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£500k inheritance tax fraudster jailed

Press release -

£500k inheritance tax fraudster jailed

A woman has been jailed for two years and eight months after she lied to avoid paying more than £500,000 inheritance tax due on her wealthy aunt’s estate.

Following the death of her aunt in 2010, Theresa Bunn, 56, told HM Revenue and Customs (HMRC) that the estate was worth around £285,000, which is below the threshold for paying inheritance tax. However, an HMRC investigation later revealed the estate was worth more than £1.5 million.

Stuart Taylor, Assistant Director, HMRC, said:

“Theresa Bunn had the benefit of large amounts of cash and lied purely to avoid paying tax. The vast majority of us pay what is due, when it is due, but HMRC will not tolerate tax fraud and will investigate those we suspect of operating outside the law.”

Bunn’s finances became the subject of an HMRC investigation after officers discovered she had been financially supporting a friend and using her friend’s bank accounts to hide money and evidence of her spending from her family.

Bunn confessed that, not only had she failed to declare substantial cash gifts from her aunt while she was alive, but she had also lied about the true value of the estate she had inherited to avoid paying tax. She admitted that the estate was actually worth around £1.5 million, which meant she had avoided an inheritance tax bill of around £500,000.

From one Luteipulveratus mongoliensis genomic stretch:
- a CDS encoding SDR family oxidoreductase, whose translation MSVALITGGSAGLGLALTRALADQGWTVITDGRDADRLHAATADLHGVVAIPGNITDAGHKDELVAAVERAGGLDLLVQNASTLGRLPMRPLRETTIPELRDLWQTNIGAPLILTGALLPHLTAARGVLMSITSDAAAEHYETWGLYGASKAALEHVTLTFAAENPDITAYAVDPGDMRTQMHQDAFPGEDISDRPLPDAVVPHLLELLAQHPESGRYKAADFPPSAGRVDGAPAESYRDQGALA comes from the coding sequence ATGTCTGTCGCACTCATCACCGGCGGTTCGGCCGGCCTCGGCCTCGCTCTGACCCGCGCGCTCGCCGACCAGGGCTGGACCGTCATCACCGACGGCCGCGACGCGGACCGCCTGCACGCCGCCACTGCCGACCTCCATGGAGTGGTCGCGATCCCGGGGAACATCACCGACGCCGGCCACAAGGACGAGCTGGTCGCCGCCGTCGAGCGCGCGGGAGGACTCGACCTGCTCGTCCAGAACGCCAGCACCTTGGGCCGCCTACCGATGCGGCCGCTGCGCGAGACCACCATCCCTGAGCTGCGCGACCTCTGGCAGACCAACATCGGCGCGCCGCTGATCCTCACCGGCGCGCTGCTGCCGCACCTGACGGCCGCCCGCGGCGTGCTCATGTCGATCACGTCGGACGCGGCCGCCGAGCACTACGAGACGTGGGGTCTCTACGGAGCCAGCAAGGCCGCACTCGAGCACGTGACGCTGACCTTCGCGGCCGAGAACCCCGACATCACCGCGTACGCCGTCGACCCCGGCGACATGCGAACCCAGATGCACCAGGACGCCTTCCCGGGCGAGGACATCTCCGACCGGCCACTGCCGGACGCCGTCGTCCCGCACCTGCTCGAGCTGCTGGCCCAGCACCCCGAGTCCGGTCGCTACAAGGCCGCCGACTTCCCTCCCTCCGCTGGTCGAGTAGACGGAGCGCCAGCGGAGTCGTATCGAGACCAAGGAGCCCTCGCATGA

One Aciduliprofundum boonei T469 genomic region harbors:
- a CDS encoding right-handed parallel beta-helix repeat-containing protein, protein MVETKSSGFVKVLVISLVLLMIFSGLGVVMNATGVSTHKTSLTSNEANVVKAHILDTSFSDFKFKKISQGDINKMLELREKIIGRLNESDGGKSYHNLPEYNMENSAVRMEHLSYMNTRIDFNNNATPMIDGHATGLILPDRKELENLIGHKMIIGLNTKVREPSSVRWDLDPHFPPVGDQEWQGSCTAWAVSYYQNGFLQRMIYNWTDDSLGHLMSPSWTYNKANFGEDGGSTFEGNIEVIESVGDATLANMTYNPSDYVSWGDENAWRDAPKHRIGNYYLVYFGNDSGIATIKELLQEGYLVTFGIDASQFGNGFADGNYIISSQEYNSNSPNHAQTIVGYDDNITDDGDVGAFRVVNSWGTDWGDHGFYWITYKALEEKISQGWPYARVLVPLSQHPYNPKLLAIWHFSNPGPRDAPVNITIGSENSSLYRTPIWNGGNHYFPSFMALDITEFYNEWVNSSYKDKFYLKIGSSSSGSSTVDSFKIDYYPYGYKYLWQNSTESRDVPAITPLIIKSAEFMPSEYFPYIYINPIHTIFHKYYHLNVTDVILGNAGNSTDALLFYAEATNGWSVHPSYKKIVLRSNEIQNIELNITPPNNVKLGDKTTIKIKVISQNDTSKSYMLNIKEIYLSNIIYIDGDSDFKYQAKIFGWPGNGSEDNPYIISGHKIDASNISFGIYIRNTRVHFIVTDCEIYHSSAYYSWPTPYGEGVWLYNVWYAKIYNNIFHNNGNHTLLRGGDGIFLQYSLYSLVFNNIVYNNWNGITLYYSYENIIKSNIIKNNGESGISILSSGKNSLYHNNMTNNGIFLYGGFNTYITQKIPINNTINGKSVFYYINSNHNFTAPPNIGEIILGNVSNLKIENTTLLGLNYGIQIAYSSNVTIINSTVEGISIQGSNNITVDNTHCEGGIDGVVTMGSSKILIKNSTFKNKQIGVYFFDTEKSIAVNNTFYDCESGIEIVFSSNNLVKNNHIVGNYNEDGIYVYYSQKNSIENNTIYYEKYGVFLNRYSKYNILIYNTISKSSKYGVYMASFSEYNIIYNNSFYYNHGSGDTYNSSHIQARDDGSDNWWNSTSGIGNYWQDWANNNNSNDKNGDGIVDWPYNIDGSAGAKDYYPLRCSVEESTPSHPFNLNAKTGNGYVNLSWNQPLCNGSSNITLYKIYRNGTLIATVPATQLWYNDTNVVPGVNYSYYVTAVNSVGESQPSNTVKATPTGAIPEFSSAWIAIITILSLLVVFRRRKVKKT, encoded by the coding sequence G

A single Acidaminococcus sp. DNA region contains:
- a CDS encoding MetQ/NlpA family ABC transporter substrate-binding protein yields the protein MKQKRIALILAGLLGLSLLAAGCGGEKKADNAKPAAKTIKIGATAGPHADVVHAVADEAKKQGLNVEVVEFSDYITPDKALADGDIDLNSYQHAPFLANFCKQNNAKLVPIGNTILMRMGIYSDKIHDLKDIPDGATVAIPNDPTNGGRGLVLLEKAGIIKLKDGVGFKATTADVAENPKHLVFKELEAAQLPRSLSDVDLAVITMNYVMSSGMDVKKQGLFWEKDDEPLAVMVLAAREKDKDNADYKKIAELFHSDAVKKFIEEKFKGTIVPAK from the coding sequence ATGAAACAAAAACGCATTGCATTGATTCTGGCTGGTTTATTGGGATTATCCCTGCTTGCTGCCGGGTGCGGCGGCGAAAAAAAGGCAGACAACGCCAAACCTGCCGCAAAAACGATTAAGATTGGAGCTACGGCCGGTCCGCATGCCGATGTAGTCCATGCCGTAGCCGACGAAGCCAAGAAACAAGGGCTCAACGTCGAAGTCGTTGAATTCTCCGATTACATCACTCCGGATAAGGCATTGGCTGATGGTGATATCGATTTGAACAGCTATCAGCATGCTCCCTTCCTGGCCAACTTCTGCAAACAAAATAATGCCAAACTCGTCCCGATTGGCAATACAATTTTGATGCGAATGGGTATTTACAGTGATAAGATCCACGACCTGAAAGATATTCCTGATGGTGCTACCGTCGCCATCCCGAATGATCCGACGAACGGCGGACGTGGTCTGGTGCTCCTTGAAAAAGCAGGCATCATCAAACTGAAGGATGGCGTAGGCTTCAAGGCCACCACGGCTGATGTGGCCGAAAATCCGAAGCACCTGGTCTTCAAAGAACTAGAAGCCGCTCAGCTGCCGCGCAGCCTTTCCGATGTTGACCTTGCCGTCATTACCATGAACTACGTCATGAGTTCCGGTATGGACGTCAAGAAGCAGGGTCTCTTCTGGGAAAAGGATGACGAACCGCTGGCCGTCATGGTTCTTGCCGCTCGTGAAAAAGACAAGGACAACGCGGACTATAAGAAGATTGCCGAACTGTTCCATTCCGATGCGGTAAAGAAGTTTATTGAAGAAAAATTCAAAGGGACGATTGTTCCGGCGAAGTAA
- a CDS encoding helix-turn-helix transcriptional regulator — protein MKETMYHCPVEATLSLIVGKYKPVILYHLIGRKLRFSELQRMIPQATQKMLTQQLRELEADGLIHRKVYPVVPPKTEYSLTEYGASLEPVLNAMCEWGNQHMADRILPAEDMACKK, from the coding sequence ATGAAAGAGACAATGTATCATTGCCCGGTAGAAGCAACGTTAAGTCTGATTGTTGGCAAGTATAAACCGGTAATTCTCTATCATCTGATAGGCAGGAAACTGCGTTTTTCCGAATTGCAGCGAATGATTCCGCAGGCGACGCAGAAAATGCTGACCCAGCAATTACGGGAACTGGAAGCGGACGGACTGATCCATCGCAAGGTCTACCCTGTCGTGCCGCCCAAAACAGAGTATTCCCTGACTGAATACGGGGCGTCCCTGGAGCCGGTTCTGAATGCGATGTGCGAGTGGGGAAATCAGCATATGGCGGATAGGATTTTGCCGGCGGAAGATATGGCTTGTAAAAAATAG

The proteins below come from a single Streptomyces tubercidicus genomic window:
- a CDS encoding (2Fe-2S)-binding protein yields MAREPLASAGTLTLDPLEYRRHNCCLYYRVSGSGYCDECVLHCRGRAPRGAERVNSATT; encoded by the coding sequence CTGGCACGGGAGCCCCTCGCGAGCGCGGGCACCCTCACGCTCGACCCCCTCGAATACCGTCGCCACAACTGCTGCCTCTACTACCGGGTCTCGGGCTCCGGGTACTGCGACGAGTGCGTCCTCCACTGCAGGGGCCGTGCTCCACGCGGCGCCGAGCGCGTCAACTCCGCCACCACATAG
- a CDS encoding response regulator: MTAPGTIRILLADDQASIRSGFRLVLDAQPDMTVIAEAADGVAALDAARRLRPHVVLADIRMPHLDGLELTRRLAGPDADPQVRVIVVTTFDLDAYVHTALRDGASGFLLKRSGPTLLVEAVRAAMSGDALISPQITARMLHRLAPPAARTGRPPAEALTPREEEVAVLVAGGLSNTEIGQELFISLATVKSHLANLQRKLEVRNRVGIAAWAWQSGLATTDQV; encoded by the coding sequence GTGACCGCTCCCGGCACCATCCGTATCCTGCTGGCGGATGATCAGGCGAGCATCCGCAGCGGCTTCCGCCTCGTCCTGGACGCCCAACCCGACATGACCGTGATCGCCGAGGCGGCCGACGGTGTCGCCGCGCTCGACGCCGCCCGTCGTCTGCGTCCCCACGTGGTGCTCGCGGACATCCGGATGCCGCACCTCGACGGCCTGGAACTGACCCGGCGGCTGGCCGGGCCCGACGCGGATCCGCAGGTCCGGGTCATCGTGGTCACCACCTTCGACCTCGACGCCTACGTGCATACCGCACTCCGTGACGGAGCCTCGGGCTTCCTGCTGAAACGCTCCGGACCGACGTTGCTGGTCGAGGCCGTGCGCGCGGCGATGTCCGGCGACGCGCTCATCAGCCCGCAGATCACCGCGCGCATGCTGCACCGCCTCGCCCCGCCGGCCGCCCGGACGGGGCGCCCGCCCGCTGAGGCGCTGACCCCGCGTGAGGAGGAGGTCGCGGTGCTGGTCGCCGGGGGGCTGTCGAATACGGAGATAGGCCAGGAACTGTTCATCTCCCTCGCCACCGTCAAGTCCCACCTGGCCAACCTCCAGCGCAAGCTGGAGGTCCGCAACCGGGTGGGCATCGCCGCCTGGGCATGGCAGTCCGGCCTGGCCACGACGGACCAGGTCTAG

Bunn was charged with cheating the Public Revenue contrary to Common Law on 3 April 2014 and admitted the offence on 9 March 2015. She was sentenced today 10 March 2015 at Chichester Crown Court.

Notes for editors

  1. Theresa Bunn, DOB 24.09.1958, currently residing in Kilgarvan, County Kerry, Republic of Ireland, formerly of Hassocks, Sussex was sentenced two years and eight months at Chichester Crown Court on 10 March 2015 for cheating the Public Revenue contrary to Common Law.
  2. Follow HMRC Press Office on Twitter @HMRCpressoffice
  3. HMRC's Flickr channel www.flickr.com/hmrc.gov.uk
  4. Anyone with information about people or businesses involved in tax fraud can contact our tax evasion hotline on 0800 788 887.

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Issued by HM Revenue & Customs Press Office

HM Revenue & Customs (HMRC) is the UK’s tax authority.

HMRC is responsible for making sure that the money is available to fund the UK’s public services and for helping families and individuals with targeted financial support.

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HM Revenue & Customs (HMRC) is the UK’s tax authority

HMRC is responsible for making sure that the money is available to fund the UK’s public services and for helping families and individuals with targeted financial support.

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